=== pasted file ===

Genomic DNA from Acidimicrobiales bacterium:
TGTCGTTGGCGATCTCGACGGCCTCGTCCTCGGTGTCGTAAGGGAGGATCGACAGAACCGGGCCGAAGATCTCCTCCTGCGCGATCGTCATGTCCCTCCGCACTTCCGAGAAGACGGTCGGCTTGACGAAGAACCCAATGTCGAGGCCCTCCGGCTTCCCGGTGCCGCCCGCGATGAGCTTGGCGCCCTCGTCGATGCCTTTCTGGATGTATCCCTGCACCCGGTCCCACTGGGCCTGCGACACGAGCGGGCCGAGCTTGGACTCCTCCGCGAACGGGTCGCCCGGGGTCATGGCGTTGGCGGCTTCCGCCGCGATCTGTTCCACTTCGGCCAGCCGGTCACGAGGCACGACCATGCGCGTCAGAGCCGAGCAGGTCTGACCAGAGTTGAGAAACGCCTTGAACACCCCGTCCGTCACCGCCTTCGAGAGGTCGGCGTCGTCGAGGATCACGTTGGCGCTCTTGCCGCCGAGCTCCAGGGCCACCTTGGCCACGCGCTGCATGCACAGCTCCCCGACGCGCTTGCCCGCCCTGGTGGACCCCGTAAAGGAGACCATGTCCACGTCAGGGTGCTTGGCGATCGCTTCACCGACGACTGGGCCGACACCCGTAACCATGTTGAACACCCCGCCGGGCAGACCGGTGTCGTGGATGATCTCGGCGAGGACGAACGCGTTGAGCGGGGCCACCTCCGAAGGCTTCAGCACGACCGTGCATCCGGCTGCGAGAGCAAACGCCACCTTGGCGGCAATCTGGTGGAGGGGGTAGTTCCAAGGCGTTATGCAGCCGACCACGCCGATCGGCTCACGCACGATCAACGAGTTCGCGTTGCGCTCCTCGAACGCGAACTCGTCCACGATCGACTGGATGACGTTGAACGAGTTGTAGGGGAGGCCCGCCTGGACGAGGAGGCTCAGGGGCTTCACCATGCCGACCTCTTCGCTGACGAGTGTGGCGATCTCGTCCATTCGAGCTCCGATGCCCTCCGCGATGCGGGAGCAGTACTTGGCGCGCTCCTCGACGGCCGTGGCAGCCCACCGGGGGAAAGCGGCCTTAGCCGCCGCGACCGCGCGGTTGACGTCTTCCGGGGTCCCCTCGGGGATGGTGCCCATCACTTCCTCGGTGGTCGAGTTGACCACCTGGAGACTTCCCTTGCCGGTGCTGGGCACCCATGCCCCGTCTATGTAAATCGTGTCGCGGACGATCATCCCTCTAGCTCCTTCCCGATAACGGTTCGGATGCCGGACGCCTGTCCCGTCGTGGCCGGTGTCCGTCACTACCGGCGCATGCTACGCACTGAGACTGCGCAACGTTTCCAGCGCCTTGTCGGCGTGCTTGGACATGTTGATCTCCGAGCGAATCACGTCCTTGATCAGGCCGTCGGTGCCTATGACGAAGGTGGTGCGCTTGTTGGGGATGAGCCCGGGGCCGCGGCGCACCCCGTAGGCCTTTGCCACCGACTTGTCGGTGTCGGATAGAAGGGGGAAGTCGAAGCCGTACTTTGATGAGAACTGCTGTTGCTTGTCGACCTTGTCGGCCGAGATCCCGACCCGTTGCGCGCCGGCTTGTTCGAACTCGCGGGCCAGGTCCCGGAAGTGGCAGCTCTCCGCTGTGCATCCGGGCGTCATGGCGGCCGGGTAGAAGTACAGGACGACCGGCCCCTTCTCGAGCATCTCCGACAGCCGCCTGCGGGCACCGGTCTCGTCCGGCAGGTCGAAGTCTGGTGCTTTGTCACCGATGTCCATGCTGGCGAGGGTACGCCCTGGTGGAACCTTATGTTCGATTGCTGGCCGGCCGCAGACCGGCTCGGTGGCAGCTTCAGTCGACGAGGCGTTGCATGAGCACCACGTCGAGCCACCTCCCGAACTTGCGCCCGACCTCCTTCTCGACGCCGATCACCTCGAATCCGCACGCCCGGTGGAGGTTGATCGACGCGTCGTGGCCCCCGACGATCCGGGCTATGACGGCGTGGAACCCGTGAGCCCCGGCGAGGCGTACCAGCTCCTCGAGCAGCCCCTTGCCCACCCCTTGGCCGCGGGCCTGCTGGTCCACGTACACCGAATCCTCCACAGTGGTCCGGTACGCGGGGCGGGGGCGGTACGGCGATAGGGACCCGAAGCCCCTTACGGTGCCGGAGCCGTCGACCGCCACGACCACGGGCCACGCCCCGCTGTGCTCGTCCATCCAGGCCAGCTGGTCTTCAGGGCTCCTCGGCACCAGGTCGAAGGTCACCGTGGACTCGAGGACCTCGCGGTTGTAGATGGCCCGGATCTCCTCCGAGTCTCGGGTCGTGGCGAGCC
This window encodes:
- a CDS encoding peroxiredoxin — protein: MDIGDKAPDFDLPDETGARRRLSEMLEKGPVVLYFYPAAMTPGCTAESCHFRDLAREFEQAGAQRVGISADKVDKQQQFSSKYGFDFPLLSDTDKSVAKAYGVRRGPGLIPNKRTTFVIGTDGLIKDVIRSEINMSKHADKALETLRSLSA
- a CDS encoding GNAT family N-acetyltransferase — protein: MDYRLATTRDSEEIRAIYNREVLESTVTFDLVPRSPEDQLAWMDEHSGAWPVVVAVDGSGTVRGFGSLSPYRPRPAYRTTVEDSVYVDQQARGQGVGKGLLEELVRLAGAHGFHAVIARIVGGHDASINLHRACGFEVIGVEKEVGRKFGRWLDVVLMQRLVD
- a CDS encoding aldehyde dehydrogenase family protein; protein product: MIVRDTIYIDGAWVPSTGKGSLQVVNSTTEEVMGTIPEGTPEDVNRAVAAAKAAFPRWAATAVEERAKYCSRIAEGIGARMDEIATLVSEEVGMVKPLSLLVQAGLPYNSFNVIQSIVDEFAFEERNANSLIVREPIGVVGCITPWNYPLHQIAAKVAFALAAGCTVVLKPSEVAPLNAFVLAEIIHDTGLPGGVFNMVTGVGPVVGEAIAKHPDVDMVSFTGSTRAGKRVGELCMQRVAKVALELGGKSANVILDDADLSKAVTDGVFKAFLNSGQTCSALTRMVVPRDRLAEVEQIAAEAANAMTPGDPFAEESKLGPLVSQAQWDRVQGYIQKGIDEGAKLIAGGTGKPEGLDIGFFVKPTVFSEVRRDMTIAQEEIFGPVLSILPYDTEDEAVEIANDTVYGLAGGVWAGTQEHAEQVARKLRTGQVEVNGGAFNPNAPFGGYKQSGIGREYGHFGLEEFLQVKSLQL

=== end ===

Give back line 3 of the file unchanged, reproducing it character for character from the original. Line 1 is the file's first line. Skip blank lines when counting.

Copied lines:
This window encodes: